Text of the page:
The worse was yet to come. I was opening the door to my cabin when the chief engineer rounded up the corridor running and out of breath.
“Doc, we are a sitting duck.” He said between pants. “The engines are dead and they seem to have utilized the reserve power too.”

This was quickly turning into my worst nightmare. I had not bargained for this. Sleep was going to wait. I immediately put the ship on an alert mode. As of that moment there was no way we were leaving Salsbilla. A dead ship meant that soon we were going to run out of supplies and die. The ship was the only thing capable of releasing anti-neutrinos and activating the wormhole once were docked on the orbit. We were farthest from the orbit you could get. Sending distress beacons was out of question. We were more than 100 light years away from the nearest confederate planet or ship. I took comfort in the fact that other than utter lack of any mobility every other ship’s function was still great.
Then disaster struck.

The view panel on my lift flashed red and the automatic distress voice came on announcing that the hull was degrading. Either the atmosphere was corrosive or something was having our ship as a midnight snack. I found Hanson already in the bridge staring into the view screen like it was the first time he was seeing it.
“Doc, didn’t I say it was bound to an interesting adventure?” He asked.
“I hate to disapprove your words but this is hardly what I would call interesting, what’s on the hull?”
“Ben informs me that we have just encountered conductor mites and they mean business.” He said. ”A quick analysis from the database reveals that they feed on neutrons and metallic elements, I do not know which is more delicious to them but we are packing both in abundance.”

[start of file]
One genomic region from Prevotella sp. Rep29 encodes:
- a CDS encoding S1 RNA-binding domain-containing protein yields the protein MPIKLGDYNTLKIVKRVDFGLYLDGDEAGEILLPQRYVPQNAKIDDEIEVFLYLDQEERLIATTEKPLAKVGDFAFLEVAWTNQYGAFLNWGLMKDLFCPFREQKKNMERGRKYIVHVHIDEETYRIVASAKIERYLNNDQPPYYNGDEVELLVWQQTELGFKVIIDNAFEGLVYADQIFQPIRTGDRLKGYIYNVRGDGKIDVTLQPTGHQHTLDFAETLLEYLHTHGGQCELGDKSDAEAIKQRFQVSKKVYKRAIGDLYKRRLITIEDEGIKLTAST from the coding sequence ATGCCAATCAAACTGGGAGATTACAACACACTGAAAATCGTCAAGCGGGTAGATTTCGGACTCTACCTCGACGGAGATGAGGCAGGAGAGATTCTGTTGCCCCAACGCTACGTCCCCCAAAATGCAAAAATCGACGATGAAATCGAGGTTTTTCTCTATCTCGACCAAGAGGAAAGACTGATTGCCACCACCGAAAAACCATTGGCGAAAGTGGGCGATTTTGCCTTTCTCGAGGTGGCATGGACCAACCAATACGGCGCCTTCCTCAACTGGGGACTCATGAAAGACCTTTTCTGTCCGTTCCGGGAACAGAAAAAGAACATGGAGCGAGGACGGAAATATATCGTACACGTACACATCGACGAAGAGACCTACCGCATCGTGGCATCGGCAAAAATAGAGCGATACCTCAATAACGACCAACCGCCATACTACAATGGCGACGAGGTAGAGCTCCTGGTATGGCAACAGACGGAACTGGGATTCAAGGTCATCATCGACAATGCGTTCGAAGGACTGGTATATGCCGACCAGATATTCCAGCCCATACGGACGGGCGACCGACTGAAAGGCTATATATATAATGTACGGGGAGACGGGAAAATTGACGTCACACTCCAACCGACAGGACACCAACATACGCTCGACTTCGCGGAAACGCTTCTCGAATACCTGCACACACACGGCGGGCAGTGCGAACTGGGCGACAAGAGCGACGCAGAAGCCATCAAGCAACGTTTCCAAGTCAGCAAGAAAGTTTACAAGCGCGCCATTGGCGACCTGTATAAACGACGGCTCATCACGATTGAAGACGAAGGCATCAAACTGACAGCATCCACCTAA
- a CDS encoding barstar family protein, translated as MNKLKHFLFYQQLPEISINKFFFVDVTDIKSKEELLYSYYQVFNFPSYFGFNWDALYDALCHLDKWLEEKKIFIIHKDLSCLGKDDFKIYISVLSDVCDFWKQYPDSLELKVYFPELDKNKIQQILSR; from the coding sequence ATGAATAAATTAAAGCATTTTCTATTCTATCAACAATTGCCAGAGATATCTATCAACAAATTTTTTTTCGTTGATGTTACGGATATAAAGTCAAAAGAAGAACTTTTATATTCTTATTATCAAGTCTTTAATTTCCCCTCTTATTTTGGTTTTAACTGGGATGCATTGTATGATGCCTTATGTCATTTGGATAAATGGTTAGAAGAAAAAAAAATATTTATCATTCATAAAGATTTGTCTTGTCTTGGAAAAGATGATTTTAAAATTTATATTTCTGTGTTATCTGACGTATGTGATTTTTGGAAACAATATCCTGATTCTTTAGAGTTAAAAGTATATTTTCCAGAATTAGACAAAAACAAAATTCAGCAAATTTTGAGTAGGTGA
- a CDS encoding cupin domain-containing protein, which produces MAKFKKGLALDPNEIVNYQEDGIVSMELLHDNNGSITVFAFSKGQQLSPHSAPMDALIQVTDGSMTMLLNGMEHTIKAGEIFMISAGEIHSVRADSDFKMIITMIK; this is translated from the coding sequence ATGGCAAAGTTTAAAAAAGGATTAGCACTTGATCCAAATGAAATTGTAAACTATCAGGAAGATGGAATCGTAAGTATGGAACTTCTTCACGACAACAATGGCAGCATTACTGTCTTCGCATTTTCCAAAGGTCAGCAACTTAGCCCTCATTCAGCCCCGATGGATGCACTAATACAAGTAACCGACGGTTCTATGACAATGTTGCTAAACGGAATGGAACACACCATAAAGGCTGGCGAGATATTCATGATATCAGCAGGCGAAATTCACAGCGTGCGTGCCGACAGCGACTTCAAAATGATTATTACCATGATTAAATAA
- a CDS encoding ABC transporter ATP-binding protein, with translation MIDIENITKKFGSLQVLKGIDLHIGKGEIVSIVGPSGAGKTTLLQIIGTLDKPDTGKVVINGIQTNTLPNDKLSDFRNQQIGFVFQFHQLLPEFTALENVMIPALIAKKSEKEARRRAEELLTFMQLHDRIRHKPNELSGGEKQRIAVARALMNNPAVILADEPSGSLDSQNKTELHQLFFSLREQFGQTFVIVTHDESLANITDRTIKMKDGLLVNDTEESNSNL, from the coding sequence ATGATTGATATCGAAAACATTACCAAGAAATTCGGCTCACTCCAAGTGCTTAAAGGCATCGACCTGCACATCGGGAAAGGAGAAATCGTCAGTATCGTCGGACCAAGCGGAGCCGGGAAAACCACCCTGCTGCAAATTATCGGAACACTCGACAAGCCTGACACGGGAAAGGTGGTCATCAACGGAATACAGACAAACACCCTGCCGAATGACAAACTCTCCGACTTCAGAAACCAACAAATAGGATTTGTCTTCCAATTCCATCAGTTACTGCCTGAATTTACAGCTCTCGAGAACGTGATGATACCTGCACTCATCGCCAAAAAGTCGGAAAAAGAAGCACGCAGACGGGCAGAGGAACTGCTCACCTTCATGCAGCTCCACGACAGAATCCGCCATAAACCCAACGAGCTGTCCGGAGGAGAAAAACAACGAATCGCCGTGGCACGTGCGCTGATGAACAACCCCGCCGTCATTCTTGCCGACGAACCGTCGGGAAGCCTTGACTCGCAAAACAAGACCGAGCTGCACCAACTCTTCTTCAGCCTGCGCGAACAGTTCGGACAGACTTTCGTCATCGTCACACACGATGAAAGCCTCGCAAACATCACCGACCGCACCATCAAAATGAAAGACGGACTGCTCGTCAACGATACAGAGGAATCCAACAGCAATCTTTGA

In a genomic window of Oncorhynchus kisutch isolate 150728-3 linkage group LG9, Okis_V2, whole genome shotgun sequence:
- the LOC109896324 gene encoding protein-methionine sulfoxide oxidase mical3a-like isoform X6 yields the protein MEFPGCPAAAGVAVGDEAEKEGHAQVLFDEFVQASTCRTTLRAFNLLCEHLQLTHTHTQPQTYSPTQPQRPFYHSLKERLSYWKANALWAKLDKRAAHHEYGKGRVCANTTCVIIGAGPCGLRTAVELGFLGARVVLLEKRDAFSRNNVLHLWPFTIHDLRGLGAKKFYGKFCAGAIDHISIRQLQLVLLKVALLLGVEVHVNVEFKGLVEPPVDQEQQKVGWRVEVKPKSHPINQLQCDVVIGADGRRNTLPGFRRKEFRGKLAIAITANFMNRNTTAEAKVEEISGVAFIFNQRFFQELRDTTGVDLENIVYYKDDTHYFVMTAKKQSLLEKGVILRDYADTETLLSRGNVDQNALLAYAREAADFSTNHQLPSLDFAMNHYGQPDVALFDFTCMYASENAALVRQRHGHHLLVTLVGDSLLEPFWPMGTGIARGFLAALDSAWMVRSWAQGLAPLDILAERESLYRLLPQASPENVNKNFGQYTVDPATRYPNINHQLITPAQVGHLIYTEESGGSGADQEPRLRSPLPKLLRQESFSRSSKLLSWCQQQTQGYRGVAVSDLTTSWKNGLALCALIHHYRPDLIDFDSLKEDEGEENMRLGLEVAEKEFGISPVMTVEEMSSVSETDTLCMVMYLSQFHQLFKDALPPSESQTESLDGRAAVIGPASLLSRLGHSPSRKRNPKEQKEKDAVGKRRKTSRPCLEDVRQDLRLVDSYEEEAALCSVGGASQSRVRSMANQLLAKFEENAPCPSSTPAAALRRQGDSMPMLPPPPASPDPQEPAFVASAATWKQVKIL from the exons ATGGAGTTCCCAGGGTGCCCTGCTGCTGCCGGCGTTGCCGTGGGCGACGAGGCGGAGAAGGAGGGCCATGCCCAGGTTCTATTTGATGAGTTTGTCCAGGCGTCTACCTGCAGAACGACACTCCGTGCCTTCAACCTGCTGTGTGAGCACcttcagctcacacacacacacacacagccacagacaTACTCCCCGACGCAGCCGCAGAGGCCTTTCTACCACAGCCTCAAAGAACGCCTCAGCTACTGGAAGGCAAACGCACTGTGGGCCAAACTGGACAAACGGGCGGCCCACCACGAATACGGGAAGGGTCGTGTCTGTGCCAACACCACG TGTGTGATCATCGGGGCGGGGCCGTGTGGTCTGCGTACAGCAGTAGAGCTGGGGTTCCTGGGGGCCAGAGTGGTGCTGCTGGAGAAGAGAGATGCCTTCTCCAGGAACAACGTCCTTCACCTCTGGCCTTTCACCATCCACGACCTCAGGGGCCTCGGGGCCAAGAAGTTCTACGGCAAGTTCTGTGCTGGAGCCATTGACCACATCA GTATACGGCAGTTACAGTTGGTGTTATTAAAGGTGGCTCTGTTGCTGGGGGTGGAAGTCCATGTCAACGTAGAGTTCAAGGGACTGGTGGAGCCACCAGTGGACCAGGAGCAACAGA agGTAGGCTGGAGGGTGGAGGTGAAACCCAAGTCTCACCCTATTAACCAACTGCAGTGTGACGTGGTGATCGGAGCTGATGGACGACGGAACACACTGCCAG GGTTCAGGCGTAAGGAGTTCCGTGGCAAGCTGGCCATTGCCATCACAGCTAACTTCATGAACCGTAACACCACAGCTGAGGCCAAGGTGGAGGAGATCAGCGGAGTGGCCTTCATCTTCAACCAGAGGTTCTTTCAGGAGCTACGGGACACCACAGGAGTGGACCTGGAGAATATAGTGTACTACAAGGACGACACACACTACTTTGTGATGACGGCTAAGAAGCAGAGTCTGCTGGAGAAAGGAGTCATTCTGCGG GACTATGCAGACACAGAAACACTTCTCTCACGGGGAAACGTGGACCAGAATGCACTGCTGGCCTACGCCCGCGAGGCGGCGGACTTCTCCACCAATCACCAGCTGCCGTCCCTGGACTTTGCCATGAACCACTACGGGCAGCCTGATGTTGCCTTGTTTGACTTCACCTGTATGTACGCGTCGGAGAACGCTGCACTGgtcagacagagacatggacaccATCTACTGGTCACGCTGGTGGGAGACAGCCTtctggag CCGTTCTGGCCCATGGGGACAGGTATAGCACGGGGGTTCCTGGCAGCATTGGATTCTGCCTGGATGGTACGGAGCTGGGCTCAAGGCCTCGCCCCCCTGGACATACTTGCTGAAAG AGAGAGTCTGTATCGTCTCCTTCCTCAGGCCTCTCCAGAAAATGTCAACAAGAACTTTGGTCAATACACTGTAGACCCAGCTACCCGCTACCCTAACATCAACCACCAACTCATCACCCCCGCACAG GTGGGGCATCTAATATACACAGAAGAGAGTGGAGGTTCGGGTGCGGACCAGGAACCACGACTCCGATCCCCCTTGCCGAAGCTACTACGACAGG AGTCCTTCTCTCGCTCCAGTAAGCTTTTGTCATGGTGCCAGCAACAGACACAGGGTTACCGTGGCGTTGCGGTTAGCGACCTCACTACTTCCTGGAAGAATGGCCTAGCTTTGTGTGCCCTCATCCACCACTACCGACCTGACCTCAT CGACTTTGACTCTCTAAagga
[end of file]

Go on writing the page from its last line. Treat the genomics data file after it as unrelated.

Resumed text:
His explanation dimmed my hopes. A hull camera brought one to the main view screen. It looked like a giant brown spider with a purple crystalline structure sticking from it’s back. A sphincter below a giant front eye had a gooey slimy liquid flowing out and corroding our hull slowly.
Our options were limited. Sit down and stare as our hope of ever rejoining civilization was consumed or pick up carbines and blast the mites to hell. We chose the later. A bunch of two dozen scientists holding guns and chanting like deranged soldiers does not inspire hope or scenes of heroism. We opened the hatches and spread out. A few minutes into the fight revealed how useless an endeavour it was. We were feeding the mites laser energy directly and they were lapping it up like a baby on a breast. The first option didn’t seem so bad at all now. We decided to regroup on the bridge to figure out our next move.
The first person to step on the bridge was blown up to smithereens by a powerful hand held gun. The aliens did to my thigh what I had been trying to do to the structures all along. Punch a clean hole through. The mites did not even own the planet. They were pets. That was my last realization before I passed out.